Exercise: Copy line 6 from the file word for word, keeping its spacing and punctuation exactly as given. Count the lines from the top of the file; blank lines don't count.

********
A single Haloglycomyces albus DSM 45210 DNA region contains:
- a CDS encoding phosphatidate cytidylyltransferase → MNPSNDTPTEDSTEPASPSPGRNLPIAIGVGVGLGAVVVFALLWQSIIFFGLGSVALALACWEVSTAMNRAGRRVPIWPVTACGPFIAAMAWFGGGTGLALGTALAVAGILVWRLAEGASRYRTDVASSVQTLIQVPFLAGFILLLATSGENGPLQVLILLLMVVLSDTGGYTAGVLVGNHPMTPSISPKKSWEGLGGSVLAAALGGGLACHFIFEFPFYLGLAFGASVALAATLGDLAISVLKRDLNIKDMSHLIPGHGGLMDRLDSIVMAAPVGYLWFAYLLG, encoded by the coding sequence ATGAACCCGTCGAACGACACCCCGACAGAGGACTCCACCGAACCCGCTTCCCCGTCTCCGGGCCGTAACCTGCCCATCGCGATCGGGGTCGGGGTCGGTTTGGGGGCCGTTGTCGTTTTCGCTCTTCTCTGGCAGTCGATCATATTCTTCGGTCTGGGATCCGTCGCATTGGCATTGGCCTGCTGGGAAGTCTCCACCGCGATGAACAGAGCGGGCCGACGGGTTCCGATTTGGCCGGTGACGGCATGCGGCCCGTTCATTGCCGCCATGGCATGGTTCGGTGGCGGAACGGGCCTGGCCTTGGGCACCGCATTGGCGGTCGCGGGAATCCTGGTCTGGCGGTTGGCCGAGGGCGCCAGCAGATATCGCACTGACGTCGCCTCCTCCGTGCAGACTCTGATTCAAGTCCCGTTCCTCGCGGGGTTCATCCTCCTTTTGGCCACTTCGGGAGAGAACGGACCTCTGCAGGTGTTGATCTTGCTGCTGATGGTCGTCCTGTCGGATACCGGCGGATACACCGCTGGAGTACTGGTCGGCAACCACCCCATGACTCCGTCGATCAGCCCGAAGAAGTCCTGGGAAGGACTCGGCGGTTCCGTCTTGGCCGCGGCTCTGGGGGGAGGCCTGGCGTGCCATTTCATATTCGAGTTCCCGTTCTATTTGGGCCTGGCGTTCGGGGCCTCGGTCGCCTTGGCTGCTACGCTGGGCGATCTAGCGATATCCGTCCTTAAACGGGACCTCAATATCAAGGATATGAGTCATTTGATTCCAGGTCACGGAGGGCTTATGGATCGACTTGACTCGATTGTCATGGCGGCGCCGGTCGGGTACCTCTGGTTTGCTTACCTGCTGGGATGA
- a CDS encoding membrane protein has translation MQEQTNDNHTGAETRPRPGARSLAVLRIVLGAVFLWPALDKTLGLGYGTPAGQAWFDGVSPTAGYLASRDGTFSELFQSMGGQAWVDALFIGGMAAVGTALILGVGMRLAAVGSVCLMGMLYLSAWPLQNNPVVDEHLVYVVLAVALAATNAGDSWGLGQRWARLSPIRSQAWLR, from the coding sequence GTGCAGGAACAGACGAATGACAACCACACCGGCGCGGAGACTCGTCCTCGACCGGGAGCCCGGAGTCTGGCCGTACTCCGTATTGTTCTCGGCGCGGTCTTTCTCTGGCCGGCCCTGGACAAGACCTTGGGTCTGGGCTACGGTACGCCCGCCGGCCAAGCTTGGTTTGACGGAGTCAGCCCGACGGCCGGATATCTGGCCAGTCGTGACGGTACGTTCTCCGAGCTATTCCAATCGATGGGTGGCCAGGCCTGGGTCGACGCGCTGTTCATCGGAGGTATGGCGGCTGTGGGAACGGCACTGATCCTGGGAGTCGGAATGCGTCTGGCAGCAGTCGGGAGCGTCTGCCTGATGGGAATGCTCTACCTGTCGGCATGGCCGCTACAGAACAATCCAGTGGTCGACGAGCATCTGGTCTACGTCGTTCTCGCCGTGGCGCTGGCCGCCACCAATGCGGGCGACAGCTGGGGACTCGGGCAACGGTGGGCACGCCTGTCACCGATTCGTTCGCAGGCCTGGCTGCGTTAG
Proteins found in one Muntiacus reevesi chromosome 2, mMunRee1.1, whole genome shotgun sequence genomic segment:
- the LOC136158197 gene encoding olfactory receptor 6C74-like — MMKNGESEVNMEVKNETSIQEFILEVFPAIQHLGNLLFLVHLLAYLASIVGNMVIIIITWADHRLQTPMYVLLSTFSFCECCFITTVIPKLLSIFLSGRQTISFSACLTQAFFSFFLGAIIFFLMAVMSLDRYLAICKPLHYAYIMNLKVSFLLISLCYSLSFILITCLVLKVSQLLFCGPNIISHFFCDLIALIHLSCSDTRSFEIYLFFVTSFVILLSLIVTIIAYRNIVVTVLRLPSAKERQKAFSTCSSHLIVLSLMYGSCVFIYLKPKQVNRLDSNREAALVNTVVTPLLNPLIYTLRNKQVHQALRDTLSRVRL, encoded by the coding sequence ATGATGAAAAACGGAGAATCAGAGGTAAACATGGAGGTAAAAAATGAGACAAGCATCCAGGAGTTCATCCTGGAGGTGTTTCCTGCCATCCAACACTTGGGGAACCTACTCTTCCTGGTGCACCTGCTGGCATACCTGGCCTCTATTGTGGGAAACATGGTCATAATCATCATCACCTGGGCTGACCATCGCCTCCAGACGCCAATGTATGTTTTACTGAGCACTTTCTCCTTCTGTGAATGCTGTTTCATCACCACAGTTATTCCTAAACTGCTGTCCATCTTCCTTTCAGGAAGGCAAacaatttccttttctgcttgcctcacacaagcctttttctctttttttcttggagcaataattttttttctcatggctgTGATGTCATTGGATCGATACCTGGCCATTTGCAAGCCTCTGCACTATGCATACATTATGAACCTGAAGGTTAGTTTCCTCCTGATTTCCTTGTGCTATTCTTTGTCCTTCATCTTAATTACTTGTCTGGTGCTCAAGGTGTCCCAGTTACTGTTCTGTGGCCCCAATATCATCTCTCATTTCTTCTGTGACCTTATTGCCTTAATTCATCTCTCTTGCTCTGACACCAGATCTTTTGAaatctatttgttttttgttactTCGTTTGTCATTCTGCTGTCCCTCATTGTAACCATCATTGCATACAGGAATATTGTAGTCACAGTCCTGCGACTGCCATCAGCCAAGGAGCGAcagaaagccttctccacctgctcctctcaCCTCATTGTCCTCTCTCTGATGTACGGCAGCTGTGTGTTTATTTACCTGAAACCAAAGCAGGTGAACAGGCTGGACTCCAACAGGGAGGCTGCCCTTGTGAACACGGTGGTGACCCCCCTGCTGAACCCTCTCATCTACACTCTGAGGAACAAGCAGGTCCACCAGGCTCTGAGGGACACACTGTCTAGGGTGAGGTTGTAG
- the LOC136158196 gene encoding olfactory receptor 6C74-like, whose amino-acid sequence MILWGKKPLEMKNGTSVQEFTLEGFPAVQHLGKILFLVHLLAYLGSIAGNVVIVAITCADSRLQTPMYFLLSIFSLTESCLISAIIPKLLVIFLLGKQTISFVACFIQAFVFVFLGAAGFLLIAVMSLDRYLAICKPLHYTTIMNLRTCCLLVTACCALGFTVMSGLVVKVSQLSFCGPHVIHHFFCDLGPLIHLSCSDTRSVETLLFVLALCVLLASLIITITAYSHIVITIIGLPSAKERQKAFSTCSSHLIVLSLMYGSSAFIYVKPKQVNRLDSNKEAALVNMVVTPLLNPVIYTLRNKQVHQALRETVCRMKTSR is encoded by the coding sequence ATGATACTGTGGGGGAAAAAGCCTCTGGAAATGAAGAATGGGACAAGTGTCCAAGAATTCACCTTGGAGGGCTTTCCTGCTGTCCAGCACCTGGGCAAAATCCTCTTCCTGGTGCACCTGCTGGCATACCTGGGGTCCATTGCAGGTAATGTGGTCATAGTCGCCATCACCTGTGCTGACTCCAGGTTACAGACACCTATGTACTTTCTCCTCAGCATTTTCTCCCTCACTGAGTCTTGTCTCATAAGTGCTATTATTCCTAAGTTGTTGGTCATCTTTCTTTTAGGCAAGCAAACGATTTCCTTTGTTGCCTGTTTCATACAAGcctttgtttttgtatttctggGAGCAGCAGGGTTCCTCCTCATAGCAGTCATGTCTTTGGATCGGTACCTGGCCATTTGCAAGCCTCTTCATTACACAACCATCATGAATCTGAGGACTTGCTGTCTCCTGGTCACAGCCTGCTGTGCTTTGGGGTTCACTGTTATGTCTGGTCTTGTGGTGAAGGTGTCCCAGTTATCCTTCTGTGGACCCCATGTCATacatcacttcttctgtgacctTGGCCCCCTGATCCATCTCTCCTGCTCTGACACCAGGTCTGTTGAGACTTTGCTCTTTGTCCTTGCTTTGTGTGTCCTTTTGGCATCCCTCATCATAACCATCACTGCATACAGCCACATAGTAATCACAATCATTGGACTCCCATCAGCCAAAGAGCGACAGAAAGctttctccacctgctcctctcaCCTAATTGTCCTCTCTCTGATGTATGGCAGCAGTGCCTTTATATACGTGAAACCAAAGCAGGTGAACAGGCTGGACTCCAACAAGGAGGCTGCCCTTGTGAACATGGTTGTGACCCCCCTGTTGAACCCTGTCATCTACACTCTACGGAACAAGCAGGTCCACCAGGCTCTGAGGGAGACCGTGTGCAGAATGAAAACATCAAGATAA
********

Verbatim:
- the LOC136158196 gene encoding olfactory receptor 6C74-like, whose amino-acid sequence MILWGKKPLEMKNGTSVQEFTLEGFPAVQHLGKILFLVHLLAYLGSIAGNVVIVAITCADSRLQTPMYFLLSIFSLTESCLISAIIPKLLVIFLLGKQTISFVACFIQAFVFVFLGAAGFLLIAVMSLDRYLAICKPLHYTTIMNLRTCCLLVTACCALGFTVMSGLVVKVSQLSFCGPHVIHHFFCDLGPLIHLSCSDTRSVETLLFVLALCVLLASLIITITAYSHIVITIIGLPSAKERQKAFSTCSSHLIVLSLMYGSSAFIYVKPKQVNRLDSNKEAALVNMVVTPLLNPVIYTLRNKQVHQALRETVCRMKTSR is encoded by the coding sequence ATGATACTGTGGGGGAAAAAGCCTCTGGAAATGAAGAATGGGACAAGTGTCCAAGAATTCACCTTGGAGGGCTTTCCTGCTGTCCAGCACCTGGGCAAAATCCTCTTCCTGGTGCACCTGCTGGCATACCTGGGGTCCATTGCAGGTAATGTGGTCATAGTCGCCATCACCTGTGCTGACTCCAGGTTACAGACACCTATGTACTTTCTCCTCAGCATTTTCTCCCTCACTGAGTCTTGTCTCATAAGTGCTATTATTCCTAAGTTGTTGGTCATCTTTCTTTTAGGCAAGCAAACGATTTCCTTTGTTGCCTGTTTCATACAAGcctttgtttttgtatttctggGAGCAGCAGGGTTCCTCCTCATAGCAGTCATGTCTTTGGATCGGTACCTGGCCATTTGCAAGCCTCTTCATTACACAACCATCATGAATCTGAGGACTTGCTGTCTCCTGGTCACAGCCTGCTGTGCTTTGGGGTTCACTGTTATGTCTGGTCTTGTGGTGAAGGTGTCCCAGTTATCCTTCTGTGGACCCCATGTCATacatcacttcttctgtgacctTGGCCCCCTGATCCATCTCTCCTGCTCTGACACCAGGTCTGTTGAGACTTTGCTCTTTGTCCTTGCTTTGTGTGTCCTTTTGGCATCCCTCATCATAACCATCACTGCATACAGCCACATAGTAATCACAATCATTGGACTCCCATCAGCCAAAGAGCGACAGAAAGctttctccacctgctcctctcaCCTAATTGTCCTCTCTCTGATGTATGGCAGCAGTGCCTTTATATACGTGAAACCAAAGCAGGTGAACAGGCTGGACTCCAACAAGGAGGCTGCCCTTGTGAACATGGTTGTGACCCCCCTGTTGAACCCTGTCATCTACACTCTACGGAACAAGCAGGTCCACCAGGCTCTGAGGGAGACCGTGTGCAGAATGAAAACATCAAGATAA